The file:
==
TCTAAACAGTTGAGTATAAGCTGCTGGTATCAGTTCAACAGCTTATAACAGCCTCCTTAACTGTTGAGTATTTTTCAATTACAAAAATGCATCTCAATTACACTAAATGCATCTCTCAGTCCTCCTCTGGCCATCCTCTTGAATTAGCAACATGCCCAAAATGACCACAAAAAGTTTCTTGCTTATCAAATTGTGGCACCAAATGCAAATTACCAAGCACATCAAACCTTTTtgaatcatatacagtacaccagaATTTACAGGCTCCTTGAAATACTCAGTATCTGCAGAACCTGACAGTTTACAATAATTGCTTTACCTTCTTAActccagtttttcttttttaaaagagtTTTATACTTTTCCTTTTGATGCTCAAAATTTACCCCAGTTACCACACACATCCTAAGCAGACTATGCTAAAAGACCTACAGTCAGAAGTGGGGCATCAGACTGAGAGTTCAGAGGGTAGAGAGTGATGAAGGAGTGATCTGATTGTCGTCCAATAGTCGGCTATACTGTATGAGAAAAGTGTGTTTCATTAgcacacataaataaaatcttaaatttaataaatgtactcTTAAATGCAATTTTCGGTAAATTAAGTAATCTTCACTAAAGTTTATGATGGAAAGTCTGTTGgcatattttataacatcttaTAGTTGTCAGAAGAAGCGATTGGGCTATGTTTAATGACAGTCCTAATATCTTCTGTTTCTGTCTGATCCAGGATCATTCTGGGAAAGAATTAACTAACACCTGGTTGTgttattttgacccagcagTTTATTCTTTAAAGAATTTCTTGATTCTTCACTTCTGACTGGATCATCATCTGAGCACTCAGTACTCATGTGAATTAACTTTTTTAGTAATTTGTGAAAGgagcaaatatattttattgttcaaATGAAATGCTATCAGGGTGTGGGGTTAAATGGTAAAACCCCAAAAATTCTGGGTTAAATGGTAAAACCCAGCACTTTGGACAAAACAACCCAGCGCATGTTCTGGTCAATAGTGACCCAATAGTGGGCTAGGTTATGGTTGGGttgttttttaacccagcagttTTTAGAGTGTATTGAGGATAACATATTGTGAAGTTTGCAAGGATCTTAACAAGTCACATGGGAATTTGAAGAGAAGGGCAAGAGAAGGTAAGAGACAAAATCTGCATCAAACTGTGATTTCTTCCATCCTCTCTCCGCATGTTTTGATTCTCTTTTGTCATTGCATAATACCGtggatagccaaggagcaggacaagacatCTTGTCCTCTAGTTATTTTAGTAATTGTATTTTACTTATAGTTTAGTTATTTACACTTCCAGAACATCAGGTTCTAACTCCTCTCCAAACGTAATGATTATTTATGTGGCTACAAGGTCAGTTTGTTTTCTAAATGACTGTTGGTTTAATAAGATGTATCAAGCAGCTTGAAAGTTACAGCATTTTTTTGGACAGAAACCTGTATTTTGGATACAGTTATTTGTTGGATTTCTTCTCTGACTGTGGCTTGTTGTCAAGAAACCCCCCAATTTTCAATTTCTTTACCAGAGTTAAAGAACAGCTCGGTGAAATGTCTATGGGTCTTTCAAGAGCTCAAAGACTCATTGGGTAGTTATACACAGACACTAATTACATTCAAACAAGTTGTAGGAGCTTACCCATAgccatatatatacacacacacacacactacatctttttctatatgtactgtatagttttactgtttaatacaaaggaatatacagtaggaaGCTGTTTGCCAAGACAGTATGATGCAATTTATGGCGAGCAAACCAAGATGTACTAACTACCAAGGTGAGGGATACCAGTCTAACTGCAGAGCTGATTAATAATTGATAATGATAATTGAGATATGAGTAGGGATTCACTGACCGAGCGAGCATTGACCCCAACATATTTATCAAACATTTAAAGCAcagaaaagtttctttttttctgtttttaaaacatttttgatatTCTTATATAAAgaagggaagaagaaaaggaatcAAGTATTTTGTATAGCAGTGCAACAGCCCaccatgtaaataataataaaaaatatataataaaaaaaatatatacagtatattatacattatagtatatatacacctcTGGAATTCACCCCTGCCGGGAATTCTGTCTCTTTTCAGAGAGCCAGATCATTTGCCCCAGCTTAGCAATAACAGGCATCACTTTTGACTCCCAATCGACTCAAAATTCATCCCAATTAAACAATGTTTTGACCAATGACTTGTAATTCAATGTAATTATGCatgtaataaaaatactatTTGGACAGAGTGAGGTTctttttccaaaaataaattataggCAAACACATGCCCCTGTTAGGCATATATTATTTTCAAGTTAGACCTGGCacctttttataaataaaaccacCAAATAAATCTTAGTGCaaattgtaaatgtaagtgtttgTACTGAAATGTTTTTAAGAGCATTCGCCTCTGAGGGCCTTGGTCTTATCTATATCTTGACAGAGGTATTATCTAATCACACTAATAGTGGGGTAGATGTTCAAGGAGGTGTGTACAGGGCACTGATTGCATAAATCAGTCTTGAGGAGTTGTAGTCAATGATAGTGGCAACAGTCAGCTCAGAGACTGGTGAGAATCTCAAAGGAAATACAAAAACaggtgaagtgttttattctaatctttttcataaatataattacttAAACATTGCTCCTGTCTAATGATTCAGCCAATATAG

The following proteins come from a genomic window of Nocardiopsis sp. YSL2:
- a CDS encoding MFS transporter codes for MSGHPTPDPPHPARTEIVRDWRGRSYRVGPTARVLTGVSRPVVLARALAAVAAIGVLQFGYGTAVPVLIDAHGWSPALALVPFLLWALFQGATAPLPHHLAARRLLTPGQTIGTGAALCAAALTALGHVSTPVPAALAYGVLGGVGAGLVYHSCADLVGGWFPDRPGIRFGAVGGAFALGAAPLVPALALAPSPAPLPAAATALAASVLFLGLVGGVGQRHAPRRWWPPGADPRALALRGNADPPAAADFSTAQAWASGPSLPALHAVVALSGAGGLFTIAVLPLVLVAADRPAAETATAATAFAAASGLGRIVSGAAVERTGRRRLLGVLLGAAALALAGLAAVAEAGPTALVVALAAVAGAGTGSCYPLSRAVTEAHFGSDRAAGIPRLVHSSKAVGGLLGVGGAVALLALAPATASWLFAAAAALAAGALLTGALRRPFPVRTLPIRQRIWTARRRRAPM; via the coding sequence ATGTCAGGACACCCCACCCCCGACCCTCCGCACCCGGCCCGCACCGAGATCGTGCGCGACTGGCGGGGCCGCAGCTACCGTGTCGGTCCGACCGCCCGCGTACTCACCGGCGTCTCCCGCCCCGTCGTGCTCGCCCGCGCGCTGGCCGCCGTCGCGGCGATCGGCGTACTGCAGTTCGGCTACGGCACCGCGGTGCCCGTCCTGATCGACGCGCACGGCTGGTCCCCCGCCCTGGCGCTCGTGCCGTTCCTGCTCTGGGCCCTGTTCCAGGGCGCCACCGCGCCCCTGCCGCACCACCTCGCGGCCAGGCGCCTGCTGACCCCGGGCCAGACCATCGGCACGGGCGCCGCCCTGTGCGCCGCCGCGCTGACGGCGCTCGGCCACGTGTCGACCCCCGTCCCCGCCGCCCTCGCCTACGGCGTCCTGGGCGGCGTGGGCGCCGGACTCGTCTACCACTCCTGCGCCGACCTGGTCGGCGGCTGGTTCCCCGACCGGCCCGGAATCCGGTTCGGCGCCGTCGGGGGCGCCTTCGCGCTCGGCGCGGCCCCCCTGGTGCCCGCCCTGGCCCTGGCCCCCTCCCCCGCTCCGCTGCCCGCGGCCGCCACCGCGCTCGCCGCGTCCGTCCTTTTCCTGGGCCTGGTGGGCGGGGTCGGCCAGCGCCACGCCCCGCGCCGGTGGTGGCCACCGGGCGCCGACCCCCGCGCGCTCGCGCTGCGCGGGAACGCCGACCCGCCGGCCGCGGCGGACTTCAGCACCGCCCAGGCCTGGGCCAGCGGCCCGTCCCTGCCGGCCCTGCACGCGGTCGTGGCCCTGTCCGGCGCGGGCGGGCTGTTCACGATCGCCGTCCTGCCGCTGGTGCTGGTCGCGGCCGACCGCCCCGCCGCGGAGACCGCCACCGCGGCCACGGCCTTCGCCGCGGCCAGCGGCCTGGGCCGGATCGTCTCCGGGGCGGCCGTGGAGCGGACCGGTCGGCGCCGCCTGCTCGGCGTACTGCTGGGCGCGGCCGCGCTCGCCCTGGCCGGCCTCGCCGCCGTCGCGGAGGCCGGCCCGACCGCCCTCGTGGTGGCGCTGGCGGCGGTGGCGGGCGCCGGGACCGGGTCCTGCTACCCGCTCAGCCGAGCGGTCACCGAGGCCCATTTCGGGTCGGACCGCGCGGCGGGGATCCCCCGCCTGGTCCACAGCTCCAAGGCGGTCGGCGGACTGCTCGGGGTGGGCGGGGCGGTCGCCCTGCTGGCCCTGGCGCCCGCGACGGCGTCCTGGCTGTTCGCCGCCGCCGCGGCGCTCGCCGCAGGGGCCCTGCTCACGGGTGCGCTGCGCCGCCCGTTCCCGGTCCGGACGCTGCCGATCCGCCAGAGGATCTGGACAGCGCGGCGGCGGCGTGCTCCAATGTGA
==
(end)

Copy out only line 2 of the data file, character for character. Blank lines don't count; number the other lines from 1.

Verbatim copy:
The following proteins come from a genomic window of Nocardiopsis sp. YSL2: